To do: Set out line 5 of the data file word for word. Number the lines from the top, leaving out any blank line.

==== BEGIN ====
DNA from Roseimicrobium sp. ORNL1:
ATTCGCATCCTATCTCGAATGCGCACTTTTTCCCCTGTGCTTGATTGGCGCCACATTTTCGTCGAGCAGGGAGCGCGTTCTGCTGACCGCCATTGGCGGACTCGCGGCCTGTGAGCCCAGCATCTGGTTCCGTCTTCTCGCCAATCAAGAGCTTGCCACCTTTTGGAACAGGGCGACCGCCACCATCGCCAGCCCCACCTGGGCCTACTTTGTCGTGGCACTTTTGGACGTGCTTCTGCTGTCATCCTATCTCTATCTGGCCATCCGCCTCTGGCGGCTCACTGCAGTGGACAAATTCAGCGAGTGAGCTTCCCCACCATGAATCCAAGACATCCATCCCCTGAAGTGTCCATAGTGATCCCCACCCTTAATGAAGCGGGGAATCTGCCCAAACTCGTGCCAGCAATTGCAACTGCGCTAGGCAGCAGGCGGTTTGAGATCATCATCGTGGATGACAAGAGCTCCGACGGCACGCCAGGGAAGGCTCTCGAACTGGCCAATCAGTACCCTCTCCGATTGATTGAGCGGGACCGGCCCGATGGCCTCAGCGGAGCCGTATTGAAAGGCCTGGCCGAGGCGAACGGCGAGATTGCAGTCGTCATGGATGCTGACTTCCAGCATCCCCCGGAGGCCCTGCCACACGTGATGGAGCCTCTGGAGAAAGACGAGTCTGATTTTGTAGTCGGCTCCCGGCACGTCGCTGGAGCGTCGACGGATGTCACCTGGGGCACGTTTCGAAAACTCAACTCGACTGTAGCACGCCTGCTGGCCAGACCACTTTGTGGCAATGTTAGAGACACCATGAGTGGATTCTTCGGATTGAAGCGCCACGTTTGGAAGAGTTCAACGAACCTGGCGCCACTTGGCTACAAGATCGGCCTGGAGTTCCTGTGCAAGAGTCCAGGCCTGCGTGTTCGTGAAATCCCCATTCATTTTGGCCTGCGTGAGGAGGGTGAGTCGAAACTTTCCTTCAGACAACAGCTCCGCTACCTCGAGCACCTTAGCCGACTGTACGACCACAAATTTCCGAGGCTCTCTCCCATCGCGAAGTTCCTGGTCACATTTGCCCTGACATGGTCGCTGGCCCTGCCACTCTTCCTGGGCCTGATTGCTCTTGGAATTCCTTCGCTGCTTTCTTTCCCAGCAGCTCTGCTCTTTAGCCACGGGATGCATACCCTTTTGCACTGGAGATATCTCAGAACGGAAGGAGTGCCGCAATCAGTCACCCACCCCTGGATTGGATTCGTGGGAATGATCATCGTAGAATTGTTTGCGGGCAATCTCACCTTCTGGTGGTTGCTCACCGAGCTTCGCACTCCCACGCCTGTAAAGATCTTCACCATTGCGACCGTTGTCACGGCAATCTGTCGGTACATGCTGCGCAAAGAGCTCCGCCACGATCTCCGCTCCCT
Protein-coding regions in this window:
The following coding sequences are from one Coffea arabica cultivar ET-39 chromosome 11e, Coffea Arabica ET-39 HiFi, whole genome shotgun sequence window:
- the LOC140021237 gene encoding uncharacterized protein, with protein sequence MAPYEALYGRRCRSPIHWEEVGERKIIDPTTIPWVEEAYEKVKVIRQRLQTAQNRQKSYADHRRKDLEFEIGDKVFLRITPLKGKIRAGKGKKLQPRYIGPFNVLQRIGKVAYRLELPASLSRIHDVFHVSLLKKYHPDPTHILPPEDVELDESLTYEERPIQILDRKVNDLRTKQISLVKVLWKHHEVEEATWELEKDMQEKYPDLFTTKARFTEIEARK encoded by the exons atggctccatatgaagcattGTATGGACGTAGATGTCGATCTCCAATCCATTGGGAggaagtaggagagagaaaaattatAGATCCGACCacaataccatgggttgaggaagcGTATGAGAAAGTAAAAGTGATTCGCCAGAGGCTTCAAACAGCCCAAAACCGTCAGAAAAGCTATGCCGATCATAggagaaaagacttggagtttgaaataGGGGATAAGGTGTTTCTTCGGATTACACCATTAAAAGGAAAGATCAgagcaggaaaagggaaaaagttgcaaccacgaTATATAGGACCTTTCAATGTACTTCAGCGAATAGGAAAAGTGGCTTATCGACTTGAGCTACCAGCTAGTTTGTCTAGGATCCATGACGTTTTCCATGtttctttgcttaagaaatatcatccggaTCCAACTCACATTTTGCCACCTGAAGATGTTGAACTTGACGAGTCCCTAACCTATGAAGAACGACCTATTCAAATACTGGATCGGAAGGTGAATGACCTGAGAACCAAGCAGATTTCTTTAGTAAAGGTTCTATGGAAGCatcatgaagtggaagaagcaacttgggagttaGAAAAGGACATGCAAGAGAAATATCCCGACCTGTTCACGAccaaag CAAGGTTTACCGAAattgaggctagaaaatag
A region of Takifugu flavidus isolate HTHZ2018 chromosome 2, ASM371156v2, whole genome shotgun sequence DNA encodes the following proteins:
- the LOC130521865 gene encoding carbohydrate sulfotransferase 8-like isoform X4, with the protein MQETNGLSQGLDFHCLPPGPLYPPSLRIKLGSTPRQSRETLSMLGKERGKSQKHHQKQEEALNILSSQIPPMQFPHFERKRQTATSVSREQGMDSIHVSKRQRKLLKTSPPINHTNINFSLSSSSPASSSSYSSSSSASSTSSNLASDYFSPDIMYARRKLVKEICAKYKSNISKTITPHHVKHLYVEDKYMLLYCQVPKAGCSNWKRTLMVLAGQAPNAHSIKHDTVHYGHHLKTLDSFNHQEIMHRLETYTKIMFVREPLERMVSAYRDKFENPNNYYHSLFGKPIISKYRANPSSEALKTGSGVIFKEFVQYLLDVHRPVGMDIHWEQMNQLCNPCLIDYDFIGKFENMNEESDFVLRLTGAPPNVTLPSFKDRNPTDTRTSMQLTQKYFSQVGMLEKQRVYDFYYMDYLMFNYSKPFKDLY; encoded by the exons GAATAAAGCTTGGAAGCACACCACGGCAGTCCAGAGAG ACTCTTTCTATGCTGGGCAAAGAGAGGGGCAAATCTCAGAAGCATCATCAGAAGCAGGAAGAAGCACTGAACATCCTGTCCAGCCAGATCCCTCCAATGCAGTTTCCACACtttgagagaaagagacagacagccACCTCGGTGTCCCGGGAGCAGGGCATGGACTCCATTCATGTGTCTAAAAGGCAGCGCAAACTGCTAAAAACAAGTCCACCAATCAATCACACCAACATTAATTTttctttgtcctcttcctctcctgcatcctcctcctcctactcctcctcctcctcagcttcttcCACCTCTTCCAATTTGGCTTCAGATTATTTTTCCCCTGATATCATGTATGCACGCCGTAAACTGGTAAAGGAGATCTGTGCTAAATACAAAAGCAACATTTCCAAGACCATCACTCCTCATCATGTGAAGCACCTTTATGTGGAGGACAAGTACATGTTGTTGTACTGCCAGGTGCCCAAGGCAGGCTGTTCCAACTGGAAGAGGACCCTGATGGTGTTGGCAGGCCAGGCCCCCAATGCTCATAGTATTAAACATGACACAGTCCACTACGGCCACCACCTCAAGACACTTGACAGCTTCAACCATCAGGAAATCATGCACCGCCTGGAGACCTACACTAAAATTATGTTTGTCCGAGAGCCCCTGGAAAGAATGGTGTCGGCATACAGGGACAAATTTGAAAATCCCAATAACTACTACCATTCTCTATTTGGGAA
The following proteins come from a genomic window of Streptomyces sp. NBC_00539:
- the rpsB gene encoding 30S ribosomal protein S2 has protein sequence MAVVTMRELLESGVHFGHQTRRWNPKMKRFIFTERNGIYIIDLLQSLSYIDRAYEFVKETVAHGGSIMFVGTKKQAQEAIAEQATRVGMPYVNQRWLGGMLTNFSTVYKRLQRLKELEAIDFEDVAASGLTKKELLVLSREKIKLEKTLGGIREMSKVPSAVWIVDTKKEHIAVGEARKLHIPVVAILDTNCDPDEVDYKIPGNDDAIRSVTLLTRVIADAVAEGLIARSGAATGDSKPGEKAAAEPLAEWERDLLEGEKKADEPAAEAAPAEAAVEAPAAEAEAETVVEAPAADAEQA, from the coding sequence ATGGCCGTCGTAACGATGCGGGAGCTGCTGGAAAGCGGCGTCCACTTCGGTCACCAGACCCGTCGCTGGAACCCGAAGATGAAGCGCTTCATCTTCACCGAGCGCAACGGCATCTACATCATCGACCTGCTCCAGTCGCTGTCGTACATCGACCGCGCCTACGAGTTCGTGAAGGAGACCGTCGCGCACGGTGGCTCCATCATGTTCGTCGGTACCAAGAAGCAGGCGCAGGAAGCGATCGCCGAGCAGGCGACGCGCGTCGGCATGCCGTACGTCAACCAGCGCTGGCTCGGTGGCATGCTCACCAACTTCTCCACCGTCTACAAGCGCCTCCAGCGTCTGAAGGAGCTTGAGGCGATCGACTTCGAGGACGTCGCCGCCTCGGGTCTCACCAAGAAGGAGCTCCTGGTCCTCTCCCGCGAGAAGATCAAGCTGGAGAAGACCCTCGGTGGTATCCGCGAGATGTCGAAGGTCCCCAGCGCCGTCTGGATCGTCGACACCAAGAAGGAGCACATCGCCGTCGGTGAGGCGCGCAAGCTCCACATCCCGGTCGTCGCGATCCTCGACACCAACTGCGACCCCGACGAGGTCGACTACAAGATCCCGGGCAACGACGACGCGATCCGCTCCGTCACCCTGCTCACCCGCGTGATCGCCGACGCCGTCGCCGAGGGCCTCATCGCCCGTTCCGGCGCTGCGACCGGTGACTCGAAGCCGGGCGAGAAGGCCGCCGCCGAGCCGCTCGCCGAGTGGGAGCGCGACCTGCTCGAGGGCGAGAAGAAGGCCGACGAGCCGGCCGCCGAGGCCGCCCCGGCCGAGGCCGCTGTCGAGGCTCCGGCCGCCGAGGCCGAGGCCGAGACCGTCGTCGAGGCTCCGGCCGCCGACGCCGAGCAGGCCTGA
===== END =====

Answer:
- the LOC140021237 gene encoding uncharacterized protein, with protein sequence MAPYEALYGRRCRSPIHWEEVGERKIIDPTTIPWVEEAYEKVKVIRQRLQTAQNRQKSYADHRRKDLEFEIGDKVFLRITPLKGKIRAGKGKKLQPRYIGPFNVLQRIGKVAYRLELPASLSRIHDVFHVSLLKKYHPDPTHILPPEDVELDESLTYEERPIQILDRKVNDLRTKQISLVKVLWKHHEVEEATWELEKDMQEKYPDLFTTKARFTEIEARK encoded by the exons atggctccatatgaagcattGTATGGACGTAGATGTCGATCTCCAATCCATTGGGAggaagtaggagagagaaaaattatAGATCCGACCacaataccatgggttgaggaagcGTATGAGAAAGTAAAAGTGATTCGCCAGAGGCTTCAAACAGCCCAAAACCGTCAGAAAAGCTATGCCGATCATAggagaaaagacttggagtttgaaataGGGGATAAGGTGTTTCTTCGGATTACACCATTAAAAGGAAAGATCAgagcaggaaaagggaaaaagttgcaaccacgaTATATAGGACCTTTCAATGTACTTCAGCGAATAGGAAAAGTGGCTTATCGACTTGAGCTACCAGCTAGTTTGTCTAGGATCCATGACGTTTTCCATGtttctttgcttaagaaatatcatccggaTCCAACTCACATTTTGCCACCTGAAGATGTTGAACTTGACGAGTCCCTAACCTATGAAGAACGACCTATTCAAATACTGGATCGGAAGGTGAATGACCTGAGAACCAAGCAGATTTCTTTAGTAAAGGTTCTATGGAAGCatcatgaagtggaagaagcaacttgggagttaGAAAAGGACATGCAAGAGAAATATCCCGACCTGTTCACGAccaaag CAAGGTTTACCGAAattgaggctagaaaatag